Blue’s knack for conveying religious teachings in an accessible way also found expression through regular contributions to the Catholic newspapers The Universe and The Tablet, and a series of books, including A Backdoor to Heaven (1985), Bolts from the Blue (1986), Bedside Manna (1991), Tales of Body and Soul (1995), and The Godseeker’s Guide (2010). He published two volumes of autobiography, several anthologies of jokes, and a number of cookery books featuring his somewhat unusual recipes (such as chicken, cranberries, and Coca-Cola). His food could be wildly eccentric, and he was famous for having hosted a dinner party where he let a treacle tart cool in the oven and thereby rendered his dinner guests incapable of speech with temporary lockjaw. He listed cooking as one of his recreations, alongside window shopping, package holidays, and visiting monasteries, but he was also an inveterate collector of high-class junk, and lived in overcrowded rooms with unlikely treasures. He was awarded the Templeton prize in 1993, made an OBE in 1994, and given honorary doctorates by the Open University and the University of Durham.

In 1980 Blue was the first British rabbi to come out publicly as gay, and he subsequently talked about his own and others’ sexuality with much humour and compassion. He had two or three significant relationships in his life and eventually found happiness in his partnership with Jim Cummings, an engineer with whom he lived from 1981 (the year he published Godly and Gay) until Cummings’s death in 2014. His courage in ‘coming out’ came to be barely remembered by the time of his death, when homosexuality was no bar to anything, and his use of humour was much copied. But he was the original gay rabbi, the first clergyperson to use humour to elucidate profound ideas in broadcast radio, the first to show that one could be depressed, sick, and ageing, and still be an inspirational friend to many. He changed how people thought of gays and Jews, and as he reached out to the nation, a rabbi of the most eccentric kind, he made Judaism approachable and Jewish humour a new positive in broadcasting.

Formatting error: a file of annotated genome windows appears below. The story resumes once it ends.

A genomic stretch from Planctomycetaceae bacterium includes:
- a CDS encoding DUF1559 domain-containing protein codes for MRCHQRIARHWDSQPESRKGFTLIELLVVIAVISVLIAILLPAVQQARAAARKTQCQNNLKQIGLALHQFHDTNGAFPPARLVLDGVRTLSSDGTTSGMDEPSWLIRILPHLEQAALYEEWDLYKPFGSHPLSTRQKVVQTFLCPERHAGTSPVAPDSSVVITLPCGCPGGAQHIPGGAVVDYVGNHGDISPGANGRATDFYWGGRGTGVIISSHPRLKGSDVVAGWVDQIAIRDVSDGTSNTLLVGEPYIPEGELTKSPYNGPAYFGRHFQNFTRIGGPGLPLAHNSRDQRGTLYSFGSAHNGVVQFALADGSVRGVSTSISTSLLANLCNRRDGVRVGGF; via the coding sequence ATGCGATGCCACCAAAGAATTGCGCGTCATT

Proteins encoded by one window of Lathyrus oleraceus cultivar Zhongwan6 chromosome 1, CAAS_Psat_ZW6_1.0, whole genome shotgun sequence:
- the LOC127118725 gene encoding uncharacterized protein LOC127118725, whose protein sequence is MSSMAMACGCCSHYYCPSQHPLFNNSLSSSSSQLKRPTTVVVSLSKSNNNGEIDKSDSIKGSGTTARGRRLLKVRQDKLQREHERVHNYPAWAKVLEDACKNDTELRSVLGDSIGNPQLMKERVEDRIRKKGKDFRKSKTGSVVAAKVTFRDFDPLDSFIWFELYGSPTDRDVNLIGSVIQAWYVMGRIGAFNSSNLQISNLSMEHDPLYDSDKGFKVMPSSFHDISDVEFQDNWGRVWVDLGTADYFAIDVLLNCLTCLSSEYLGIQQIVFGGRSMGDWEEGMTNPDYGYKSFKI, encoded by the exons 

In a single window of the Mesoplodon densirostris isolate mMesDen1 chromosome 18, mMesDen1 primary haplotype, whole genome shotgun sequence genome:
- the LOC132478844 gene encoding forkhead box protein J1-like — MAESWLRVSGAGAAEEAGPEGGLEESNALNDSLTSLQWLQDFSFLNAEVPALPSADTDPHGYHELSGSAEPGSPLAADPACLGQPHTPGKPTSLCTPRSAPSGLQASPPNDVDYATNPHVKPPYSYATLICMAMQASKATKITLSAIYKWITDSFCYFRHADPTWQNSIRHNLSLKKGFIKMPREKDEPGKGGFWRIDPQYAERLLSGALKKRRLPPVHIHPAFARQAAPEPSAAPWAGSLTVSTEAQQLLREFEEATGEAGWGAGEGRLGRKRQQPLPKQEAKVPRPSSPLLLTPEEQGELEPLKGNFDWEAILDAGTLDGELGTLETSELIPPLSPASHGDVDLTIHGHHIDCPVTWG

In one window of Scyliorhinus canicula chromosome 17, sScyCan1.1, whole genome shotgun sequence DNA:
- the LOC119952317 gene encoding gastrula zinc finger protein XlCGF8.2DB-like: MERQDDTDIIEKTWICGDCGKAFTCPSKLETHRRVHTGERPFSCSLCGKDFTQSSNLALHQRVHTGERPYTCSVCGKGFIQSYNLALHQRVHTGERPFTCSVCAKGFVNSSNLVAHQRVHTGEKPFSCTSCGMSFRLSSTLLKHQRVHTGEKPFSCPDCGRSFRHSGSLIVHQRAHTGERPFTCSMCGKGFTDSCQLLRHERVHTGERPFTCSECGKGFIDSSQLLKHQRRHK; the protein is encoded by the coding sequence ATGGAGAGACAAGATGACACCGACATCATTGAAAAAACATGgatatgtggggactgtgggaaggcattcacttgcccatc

Blue was diagnosed with cancer in 1997 but its spread was halted by radiotherapy; he also took medication for epilepsy and had two heart bypass operations. In later life he developed Parkinson’s disease. He died, of pneumonia, at the Royal Free Hospital, Camden, London, on 19 December 2016. The following day BBC Radio 4 broadcast a recording of him presenting his own (typically wry and playful) obituary. A memorial service was held at the West London Synagogue on 8 May 2017.

Sources

Archives

Film

  • documentary, interview, current affairs, and light entertainment footage, BFI NFTVA

Sound

Likenesses

  • R. Pearl, bromide fibre print, 1995, NPG
  • D. Levenson, photograph, 2005, Getty Images [see illus.]
  • obituary photographs
British Film Institute, London
death certificate
British Library, National Sound Archive
birth certificate
(1849–)